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J Virol. 2010 June; 84(12): 5847.
PMCID: PMC2876655

Articles of Significant Interest Selected from This Issue by the Editors

Influenza A Virus Budding Is Dependent on the Rab11 Pathway

Influenza A virus forms enveloped particles that can vary in shape between pleiomorphic spheres and filaments of up to 30 μm in length. Bruce et al (p. 5848-5859) show that Rab11 and Rab11 family-interacting protein 3 (FIP3) are involved in the formation of filamentous virions. Rab11, perhaps in association with other proteins, is essential for the final scission stage to release spherical virus particles. These data highlight an important new cellular pathway involved in virus budding.

Reactive Oxygen Species Are Early Mediators of Parvovirus H-1PV Cytotoxicity

Nonstructural protein NS1 of the oncolytic rat parvovirus H-1PV is a major cytotoxic effector. However, the means by which NS1 kills cells are largely unknown. Hristov et al. (p. 5909-5922) demonstrate that NS1 induces DNA damage, accumulation of cells in the G2 stage of the cell cycle, and apoptotic cell death. Remarkably, NS1 triggers increased levels of intracellular reactive oxygen species as a precursor to the cytostatic and cytotoxic effects of H-1PV infection. These findings shed light on mechanisms of cytotoxicity mediated by H-1PV NS1.

Antibody Responses Elicited by Prime-Boost Vaccine Provide Protection in Animal Model of AIDS

An effective prophylactic vaccine remains the best hope to curb the human immunodeficiency virus (HIV) pandemic. Although great strides have been made toward understanding immune responses to HIV during chronic infection, correlates of immune protection are poorly understood. Barnett et al. (p. 5975-5985) used an alphavirus vector prime followed by an envelope glycoprotein boost vaccine approach to show that the presence of virus neutralizing and high avidity antibodies correlate with protection against infection in a relevant animal model. This work provides a pathway for future development of an effective HIV vaccine.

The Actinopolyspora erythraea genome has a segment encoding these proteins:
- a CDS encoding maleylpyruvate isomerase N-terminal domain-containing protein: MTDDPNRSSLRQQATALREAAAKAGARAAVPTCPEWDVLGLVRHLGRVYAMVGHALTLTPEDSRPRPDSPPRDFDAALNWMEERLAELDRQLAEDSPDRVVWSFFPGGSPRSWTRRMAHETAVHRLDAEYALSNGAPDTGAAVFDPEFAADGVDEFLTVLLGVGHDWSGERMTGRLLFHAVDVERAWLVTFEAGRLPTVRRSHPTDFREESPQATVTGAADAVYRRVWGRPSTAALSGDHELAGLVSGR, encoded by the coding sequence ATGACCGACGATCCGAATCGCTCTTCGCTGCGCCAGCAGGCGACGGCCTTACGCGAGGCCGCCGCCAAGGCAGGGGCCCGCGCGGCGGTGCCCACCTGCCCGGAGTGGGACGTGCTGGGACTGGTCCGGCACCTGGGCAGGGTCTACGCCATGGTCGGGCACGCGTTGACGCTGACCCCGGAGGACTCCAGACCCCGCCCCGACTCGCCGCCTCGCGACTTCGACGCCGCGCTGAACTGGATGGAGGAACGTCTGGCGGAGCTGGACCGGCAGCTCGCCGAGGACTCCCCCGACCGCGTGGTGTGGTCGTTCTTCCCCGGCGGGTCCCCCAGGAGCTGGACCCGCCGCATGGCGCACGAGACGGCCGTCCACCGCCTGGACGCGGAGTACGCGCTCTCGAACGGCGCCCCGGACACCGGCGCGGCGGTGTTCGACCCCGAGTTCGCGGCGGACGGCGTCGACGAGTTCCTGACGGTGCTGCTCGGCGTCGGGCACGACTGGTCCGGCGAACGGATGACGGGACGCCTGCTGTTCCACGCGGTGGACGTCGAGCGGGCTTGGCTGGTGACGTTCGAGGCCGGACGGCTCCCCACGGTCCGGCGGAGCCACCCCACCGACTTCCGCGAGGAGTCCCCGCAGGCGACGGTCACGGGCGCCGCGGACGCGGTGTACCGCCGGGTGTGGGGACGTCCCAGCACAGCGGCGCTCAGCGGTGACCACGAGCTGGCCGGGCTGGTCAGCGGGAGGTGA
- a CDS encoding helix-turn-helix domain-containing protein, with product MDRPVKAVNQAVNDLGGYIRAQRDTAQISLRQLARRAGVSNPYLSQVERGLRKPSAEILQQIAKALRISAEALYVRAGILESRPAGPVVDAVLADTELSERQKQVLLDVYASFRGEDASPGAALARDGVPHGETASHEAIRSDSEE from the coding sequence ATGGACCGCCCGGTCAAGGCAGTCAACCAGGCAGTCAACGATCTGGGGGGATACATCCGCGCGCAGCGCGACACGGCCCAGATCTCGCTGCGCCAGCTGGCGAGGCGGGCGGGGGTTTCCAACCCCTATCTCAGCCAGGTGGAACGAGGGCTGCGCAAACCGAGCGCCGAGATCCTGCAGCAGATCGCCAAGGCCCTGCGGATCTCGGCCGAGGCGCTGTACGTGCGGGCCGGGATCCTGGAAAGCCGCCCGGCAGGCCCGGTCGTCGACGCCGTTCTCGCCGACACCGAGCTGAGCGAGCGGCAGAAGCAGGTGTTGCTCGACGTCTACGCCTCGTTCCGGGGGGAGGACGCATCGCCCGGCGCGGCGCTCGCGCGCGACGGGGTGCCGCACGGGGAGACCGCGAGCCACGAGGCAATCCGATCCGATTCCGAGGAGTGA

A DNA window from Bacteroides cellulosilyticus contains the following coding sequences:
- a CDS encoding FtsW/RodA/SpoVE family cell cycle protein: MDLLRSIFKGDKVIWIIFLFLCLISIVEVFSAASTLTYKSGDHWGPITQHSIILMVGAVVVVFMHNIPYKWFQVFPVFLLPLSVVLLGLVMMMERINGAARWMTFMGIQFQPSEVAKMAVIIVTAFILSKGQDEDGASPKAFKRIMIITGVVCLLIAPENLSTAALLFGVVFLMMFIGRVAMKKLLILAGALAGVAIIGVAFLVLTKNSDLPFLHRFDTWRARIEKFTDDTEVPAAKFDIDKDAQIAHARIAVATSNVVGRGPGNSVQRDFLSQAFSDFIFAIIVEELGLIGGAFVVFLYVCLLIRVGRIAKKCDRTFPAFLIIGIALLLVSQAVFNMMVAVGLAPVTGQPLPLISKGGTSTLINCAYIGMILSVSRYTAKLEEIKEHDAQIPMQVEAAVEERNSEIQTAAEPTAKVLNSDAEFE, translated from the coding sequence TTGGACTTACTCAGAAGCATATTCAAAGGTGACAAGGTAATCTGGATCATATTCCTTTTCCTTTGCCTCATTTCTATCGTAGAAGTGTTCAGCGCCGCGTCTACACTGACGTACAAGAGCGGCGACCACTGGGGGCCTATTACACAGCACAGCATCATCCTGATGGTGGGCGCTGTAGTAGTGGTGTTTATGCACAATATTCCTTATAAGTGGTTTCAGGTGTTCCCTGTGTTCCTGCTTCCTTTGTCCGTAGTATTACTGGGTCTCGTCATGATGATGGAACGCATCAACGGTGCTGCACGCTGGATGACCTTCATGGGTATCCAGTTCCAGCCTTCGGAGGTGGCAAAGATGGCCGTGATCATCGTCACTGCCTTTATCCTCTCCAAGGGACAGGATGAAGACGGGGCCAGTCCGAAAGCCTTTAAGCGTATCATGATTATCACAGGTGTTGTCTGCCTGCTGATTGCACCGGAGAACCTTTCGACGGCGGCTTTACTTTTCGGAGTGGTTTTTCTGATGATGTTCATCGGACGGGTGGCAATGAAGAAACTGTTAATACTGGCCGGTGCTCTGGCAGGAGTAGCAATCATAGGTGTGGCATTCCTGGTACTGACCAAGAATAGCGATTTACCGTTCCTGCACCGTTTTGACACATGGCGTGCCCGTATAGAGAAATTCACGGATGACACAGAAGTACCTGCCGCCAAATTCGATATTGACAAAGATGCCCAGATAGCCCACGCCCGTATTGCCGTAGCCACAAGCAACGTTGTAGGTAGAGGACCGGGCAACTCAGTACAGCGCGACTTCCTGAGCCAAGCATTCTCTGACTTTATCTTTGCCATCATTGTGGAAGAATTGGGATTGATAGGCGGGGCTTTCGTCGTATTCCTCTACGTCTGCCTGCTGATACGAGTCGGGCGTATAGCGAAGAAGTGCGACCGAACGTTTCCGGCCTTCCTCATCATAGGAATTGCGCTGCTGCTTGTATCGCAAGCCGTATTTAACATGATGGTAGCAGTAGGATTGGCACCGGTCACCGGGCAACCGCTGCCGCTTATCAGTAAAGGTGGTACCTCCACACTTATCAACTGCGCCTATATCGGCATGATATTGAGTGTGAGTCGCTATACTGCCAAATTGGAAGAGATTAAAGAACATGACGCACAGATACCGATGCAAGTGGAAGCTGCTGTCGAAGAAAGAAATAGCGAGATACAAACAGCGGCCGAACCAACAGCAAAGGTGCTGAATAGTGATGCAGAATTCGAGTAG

Detection of an Unexpected Virus in a Vaccine

Attenuated viral vaccines have the potential to revert to virulence and can be contaminated with adventitious viruses. Victoria et al. (p. 6033-6040) used deep sequencing and panmicrobial arrays to probe for non-vaccine viral nucleic acids in eight human viral vaccines. Minority reversion mutations were not detected after deep sampling of the three poliovirus serotypes in the oral vaccine quasispecies. Endogenous retroviral nucleic acids from the producer cell lines and DNA from a contaminating porcine circovirus 1, none thought capable of infecting vaccinees, were detected. Metagenomics and microarrays can help maintain the safety of attenuated viral vaccines and other biologically derived products.

Quantitative Proteomics of Severe Acute Respiratory Syndrome Coronavirus Replicon Cells

Alterations in the host proteome during severe acute respiratory syndrome coronavirus (SARS-CoV) replication have not been precisely defined. Zhang et al. (p. 6050-6059) provide an overview of changes in host cell protein expression following SARS-CoV infection by using quantitative proteomics. Functional studies revealed that one of the identified host proteins, BAG3, is required for SARS-CoV replication. This work enhances an understanding of SARS-CoV replication and provides a potential target for antiviral therapy.

Articles from Journal of Virology are provided here courtesy of American Society for Microbiology (ASM)